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Rays’ Brooks Raley has personal connection to Texas shootings

The lefty reliever grew up in Uvalde, Texas, and attended the elementary school where at least 21 were killed.
Rays relief pitcher Brooks Raley (30) delivers a pitch during a game against the Seattle Mariners in April at Tropicana Field. Raley grew up in Uvalde, Texas, where 19 students and two teachers were killed on Tuesday.
Rays relief pitcher Brooks Raley (30) delivers a pitch during a game against the Seattle Mariners in April at Tropicana Field. Raley grew up in Uvalde, Texas, where 19 students and two teachers were killed on Tuesday. [ IVY CEBALLO | Times ]
Published May 25|Updated May 25

ST. PETERSBURG — Tuesday’s tragic shootings of 19 students and two teachers at an Uvalde, Texas, school struck particularly close to home for Rays pitcher Brooks Raley.

The reliever grew up in that town and attended Robb Elementary, where the shootings occurred.

“I walked those halls,” Raley said Wednesday. “I can’t imagine what they experienced. …

“Just a tragedy. Obviously, growing up there, going to that school, it kind of hits home. Having young children myself, you just feel for those families. You pray for them. And your thoughts are with them.”

Crime scene tape surrounds Robb Elementary School in Uvalde, Texas Wednesday, where at least 19 fourth-graders and their two teachers were killed Tuesday.
Crime scene tape surrounds Robb Elementary School in Uvalde, Texas Wednesday, where at least 19 fourth-graders and their two teachers were killed Tuesday. [ JAE C. HONG | AP ]

Raley moved from Uvalde, a city of 16,000 about 90 miles west of San Antonio and 75 miles from the Mexico border, after attending Texas A&M. But he still has family there, including his parents and his younger brother, Cory, who is married and has a young daughter.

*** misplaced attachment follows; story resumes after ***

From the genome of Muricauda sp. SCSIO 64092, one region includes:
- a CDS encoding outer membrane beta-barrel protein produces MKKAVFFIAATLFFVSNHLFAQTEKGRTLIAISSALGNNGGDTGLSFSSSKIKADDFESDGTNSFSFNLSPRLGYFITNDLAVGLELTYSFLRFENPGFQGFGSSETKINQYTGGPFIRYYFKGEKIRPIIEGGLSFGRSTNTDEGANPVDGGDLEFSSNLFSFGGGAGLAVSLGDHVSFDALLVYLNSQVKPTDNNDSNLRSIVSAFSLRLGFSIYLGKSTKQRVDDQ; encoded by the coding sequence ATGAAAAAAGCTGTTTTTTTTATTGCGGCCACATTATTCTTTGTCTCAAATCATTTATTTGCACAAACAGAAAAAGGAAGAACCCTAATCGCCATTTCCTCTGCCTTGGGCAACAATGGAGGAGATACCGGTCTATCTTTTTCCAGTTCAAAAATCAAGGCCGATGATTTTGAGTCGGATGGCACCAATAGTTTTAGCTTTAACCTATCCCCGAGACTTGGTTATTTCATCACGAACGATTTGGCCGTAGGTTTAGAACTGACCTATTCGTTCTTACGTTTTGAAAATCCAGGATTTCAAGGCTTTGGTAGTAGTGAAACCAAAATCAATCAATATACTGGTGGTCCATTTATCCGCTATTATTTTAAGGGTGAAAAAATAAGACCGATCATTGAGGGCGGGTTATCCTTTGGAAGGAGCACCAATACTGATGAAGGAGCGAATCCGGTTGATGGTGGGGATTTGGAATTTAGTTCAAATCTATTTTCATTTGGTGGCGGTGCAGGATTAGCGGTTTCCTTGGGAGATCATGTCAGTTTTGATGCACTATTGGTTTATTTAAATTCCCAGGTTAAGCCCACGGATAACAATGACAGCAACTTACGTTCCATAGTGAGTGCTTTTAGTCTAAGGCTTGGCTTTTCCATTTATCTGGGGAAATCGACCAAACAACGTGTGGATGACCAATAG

“I’m feeling for that community,” Raley said. “It’s a small, close-knit community. It’s obviously a tough day today of mourning. … A lot of good people there, a lot of very good families and whatnot. So it’s a tough time.”

The Rays and other major-league teams observed a moment of silence for the victims before Wednesday’s games.

The gunman reportedly bought two AR-15-style rifles at Oasis Outback, a sporting goods store about three miles from the school. Raley and his brother are co-owners of Exile Firearms, a company also based in Uvalde that makes and sells custom rifles for hunters.

“It’s totally different,” Raley said. “It’s not even the same realm.”

The archbishop of San Antonio, Gustavo Garcia-Siller, comforts families outside of the Civic Center in Uvalde, Texas Tuesday.
The archbishop of San Antonio, Gustavo Garcia-Siller, comforts families outside of the Civic Center in Uvalde, Texas Tuesday. [ DARIO LOPEZ-MILLS | AP ]

Raley said he first heard about the shootings just before Tuesday’s game but didn’t get much information until afterward. He then started reaching out to people in Uvalde for more information, including his parents.

“You obviously want to check in on people and see how they’re doing and whatnot,” he said. “But I don’t think we have answers to a lot of questions.”

Raley said he offered to provide assistance through fundraising or other avenues whenever needed.

“I made it known if there is anything I can do, I will do,” he said. “It’s going to take time.”

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